Breathability is the term we chose to describe how hot your headphones will get when wearing them for a while. This is especially important if you use your headphones while running or working out, as more demanding activities will raise your body temperature.
The airflow within the ear cups and around your ears is strongly dictated by the design of headphones. For example, closed-back over-ears are typically not ideal for sports, as they are more-often-than-not less breathable than on-ears and most in-ears. Low breathability means your ears will sweat more, which can get uncomfortable or distracting. The ideal pair of headphones is one that provides a lot of comfort with a good amount of airflow so that you can wear them for hours and not feel any fatigue.
Our Breathability test measures the temperature difference caused by wearing headphones for an extended period of time.
If you often have long listening sessions or wear your headphones while working out, then depending on the headphones' design they may get uncomfortably warm. This is part of the reason why in-ears are often recommended and designed for sports as they have the most airflow around your ears. Apart from the in-ear fit which is not always comfortable for everyone, they rarely cause any additional sweating when running or working out compared to over-ears and on-ears. Open headphones also offer a bit more airflow which makes them slightly more comfortable for long uninterrupted listening sessions, however, depending on your listening habits, breathability may not be that big of an issue.
We measure the temperature difference caused by wearing headphones for a set time in a moderately windy environment. This simulates airflow and how much of that is obstructed by the headphones.
First, the rubber ears are warmed up to body temperature by using 2 hot plates. A 3rd plate is used as a feedback loop, that the STC-1000's sensor uses to control the average temperature for the plates under the rubber ears as they are part of the same circuit.
The STC-1000 temperature controller is set to heat the 3rd plate up to 34 °c which in turns heats the 2 plates under the rubber ears to 38 °c. and the ears to about 35 - 38 °c. We also added two fans to simulate airflow and the initial conditions of a regular human ear before putting on the headphones.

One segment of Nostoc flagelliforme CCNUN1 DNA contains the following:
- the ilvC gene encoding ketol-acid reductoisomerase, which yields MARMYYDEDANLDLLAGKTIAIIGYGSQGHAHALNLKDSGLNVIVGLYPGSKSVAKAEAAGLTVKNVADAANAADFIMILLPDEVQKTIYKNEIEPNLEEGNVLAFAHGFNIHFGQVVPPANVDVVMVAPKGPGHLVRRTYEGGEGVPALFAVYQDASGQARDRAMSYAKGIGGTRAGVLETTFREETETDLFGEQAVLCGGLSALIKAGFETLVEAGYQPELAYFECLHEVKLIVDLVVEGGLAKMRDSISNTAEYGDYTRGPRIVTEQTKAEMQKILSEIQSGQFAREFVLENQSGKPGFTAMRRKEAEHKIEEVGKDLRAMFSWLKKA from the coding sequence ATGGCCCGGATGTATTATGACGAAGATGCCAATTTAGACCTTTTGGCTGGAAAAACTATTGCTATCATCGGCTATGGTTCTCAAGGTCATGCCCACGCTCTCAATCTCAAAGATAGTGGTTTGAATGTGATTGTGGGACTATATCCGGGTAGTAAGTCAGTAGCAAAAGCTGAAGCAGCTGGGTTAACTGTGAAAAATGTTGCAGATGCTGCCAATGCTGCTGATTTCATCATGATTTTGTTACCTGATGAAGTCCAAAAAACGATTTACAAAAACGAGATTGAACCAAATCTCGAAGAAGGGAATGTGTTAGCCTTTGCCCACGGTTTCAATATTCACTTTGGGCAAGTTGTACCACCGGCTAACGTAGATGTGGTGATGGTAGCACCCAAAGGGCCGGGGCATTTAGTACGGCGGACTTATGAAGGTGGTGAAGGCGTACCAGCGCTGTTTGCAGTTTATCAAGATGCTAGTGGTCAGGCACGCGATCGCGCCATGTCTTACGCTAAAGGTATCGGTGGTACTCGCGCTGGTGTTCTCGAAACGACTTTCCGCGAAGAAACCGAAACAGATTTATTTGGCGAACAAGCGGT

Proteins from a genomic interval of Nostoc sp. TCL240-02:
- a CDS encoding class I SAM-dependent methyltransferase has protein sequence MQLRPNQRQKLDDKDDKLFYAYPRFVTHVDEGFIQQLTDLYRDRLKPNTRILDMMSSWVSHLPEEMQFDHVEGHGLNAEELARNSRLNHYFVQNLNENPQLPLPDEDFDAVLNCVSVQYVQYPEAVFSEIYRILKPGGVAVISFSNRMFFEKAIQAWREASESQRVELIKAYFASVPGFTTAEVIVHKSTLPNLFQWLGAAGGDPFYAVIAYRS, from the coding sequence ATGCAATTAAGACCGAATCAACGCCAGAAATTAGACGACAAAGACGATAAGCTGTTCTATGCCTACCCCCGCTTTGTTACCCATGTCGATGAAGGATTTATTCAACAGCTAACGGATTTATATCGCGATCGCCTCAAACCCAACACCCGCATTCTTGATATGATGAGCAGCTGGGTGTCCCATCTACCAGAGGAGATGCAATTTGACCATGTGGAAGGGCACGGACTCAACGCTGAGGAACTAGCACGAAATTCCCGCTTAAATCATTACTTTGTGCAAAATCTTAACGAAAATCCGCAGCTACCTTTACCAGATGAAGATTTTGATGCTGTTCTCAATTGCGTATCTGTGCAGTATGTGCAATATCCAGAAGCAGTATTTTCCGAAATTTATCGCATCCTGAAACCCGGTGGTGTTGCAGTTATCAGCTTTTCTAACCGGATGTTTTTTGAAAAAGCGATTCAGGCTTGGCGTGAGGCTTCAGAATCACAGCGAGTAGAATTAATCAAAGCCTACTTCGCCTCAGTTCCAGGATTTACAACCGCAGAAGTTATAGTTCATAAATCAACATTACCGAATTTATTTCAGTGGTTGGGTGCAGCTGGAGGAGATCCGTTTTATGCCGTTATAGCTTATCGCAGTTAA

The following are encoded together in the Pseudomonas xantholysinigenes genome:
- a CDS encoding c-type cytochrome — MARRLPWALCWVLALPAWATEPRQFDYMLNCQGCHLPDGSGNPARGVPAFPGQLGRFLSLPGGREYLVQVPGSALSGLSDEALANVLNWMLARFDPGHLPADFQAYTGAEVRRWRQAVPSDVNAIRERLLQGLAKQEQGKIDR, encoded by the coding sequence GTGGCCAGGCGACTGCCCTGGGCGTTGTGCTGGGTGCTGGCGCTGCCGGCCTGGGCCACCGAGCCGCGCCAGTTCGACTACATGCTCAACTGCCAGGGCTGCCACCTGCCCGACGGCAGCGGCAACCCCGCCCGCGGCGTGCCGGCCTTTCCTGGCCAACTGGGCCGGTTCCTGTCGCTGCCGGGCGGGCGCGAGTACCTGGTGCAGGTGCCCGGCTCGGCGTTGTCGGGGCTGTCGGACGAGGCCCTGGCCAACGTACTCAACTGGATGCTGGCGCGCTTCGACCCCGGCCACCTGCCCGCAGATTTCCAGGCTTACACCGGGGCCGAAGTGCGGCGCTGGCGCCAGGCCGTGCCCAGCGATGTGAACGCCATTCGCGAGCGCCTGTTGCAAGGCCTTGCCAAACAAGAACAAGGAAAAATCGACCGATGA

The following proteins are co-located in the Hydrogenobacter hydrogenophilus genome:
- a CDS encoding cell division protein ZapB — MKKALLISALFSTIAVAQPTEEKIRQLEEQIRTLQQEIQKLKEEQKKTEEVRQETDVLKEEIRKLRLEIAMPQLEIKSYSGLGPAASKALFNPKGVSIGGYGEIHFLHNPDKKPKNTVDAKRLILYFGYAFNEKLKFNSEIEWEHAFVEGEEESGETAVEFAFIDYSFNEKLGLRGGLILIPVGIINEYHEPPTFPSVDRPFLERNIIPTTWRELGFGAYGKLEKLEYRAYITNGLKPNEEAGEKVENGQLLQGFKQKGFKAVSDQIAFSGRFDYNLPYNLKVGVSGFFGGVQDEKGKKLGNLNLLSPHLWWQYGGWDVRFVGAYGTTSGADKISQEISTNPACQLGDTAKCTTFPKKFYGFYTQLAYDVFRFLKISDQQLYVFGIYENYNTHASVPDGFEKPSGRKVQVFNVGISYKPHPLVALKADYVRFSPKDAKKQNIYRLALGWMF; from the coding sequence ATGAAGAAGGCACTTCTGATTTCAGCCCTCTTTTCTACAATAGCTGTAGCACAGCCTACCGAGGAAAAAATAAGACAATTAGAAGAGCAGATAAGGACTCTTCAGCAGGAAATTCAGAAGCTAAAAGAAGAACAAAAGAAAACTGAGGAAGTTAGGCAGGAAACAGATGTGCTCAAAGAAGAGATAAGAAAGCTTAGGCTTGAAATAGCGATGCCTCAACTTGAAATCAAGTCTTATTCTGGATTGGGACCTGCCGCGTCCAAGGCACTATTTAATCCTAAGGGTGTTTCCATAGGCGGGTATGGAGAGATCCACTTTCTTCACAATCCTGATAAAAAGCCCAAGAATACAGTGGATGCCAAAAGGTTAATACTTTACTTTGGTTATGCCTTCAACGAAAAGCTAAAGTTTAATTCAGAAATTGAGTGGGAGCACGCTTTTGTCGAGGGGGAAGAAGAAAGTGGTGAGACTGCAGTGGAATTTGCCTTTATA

We then take a thermal picture of the left and right ears as a reference point for both the average starting temperature of the ears and the test room. After, we put the headphones on the makeshift head, as shown in the image below, and let the system run for 30 minutes.
Lastly, we switch off the fans, remove the headphones, and take more thermal pictures of the ears which are used to calculate the temperature difference between the initial and final conditions. For example:
This is the average temperature variation for the right ear. The final temperature difference number is the average of both the right and left ear with respect to the room temperature i.e.
((Δ Left Ear Temp) - (Δ Room Temp) + (Δ Left Ear Temp) - (Δ Room Temp)) / 2
A few elements that you could care about are not included in the score:
If you feel there is an item missing that should be included, please let us know in the Q&A section.
Breathability is the amount of airflow obstructed by a headphones' design. Your ears can get uncomfortably warm if you wear your headphones for a long time, especially while doing physical activities like running or working out. We, therefore, measure the temperature difference caused by keeping the headphones on for a while in a moderately windy environment to simulate airflow. However, depending on your listening habits and headphone choice, breathability might not be a significant concern for you.